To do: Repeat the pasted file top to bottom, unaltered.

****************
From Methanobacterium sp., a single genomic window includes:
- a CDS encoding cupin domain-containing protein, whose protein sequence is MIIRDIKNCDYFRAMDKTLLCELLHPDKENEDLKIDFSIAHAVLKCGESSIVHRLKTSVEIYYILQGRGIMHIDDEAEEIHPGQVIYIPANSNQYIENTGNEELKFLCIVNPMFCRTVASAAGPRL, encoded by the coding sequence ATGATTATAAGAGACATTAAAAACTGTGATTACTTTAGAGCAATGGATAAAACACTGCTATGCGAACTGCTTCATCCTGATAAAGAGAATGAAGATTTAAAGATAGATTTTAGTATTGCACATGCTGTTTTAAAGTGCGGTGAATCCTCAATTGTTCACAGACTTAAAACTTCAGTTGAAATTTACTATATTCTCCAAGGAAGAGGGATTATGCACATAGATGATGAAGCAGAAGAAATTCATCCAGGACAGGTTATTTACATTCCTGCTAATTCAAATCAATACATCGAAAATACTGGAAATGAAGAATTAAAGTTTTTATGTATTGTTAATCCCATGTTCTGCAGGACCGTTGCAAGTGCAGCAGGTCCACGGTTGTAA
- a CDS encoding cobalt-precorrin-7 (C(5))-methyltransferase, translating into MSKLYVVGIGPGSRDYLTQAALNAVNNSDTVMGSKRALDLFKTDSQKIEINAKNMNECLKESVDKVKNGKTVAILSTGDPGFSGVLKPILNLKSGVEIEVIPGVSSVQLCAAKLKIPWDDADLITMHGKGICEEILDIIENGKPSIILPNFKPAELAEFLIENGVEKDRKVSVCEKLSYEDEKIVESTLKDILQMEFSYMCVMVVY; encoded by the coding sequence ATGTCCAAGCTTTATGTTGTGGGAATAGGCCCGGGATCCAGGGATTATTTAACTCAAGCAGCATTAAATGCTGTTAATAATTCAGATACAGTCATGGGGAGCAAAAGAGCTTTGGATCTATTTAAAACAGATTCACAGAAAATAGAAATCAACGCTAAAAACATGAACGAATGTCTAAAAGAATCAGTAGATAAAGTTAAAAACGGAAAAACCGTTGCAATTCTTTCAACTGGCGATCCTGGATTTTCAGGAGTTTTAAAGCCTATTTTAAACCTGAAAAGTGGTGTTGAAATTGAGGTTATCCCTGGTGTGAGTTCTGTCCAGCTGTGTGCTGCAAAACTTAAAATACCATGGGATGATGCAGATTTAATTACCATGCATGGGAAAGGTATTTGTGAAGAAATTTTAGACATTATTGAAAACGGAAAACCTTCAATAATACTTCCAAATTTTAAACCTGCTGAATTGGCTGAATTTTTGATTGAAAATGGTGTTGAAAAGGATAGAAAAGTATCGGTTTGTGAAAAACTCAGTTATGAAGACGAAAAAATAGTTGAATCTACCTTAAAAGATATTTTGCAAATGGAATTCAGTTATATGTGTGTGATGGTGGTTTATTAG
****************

From Methanobacterium sp., a single genomic window includes:
- a CDS encoding cupin domain-containing protein, whose protein sequence is MIIRDIKNCDYFRAMDKTLLCELLHPDKENEDLKIDFSIAHAVLKCGESSIVHRLKTSVEIYYILQGRGIMHIDDEAEEIHPGQVIYIPANSNQYIENTGNEELKFLCIVNPMFCRTVASAAGPRL, encoded by the coding sequence ATGATTATAAGAGACATTAAAAACTGTGATTACTTTAGAGCAATGGATAAAACACTGCTATGCGAACTGCTTCATCCTGATAAAGAGAATGAAGATTTAAAGATAGATTTTAGTATTGCACATGCTGTTTTAAAGTGCGGTGAATCCTCAATTGTTCACAGACTTAAAACTTCAGTTGAAATTTACTATATTCTCCAAGGAAGAGGGATTATGCACATAGATGATGAAGCAGAAGAAATTCATCCAGGACAGGTTATTTACATTCCTGCTAATTCAAATCAATACATCGAAAATACTGGAAATGAAGAATTAAAGTTTTTATGTATTGTTAATCCCATGTTCTGCAGGACCGTTGCAAGTGCAGCAGGTCCACGGTTGTAA
- a CDS encoding cobalt-precorrin-7 (C(5))-methyltransferase, translating into MSKLYVVGIGPGSRDYLTQAALNAVNNSDTVMGSKRALDLFKTDSQKIEINAKNMNECLKESVDKVKNGKTVAILSTGDPGFSGVLKPILNLKSGVEIEVIPGVSSVQLCAAKLKIPWDDADLITMHGKGICEEILDIIENGKPSIILPNFKPAELAEFLIENGVEKDRKVSVCEKLSYEDEKIVESTLKDILQMEFSYMCVMVVY; encoded by the coding sequence ATGTCCAAGCTTTATGTTGTGGGAATAGGCCCGGGATCCAGGGATTATTTAACTCAAGCAGCATTAAATGCTGTTAATAATTCAGATACAGTCATGGGGAGCAAAAGAGCTTTGGATCTATTTAAAACAGATTCACAGAAAATAGAAATCAACGCTAAAAACATGAACGAATGTCTAAAAGAATCAGTAGATAAAGTTAAAAACGGAAAAACCGTTGCAATTCTTTCAACTGGCGATCCTGGATTTTCAGGAGTTTTAAAGCCTATTTTAAACCTGAAAAGTGGTGTTGAAATTGAGGTTATCCCTGGTGTGAGTTCTGTCCAGCTGTGTGCTGCAAAACTTAAAATACCATGGGATGATGCAGATTTAATTACCATGCATGGGAAAGGTATTTGTGAAGAAATTTTAGACATTATTGAAAACGGAAAACCTTCAATAATACTTCCAAATTTTAAACCTGCTGAATTGGCTGAATTTTTGATTGAAAATGGTGTTGAAAAGGATAGAAAAGTATCGGTTTGTGAAAAACTCAGTTATGAAGACGAAAAAATAGTTGAATCTACCTTAAAAGATATTTTGCAAATGGAATTCAGTTATATGTGTGTGATGGTGGTTTATTAG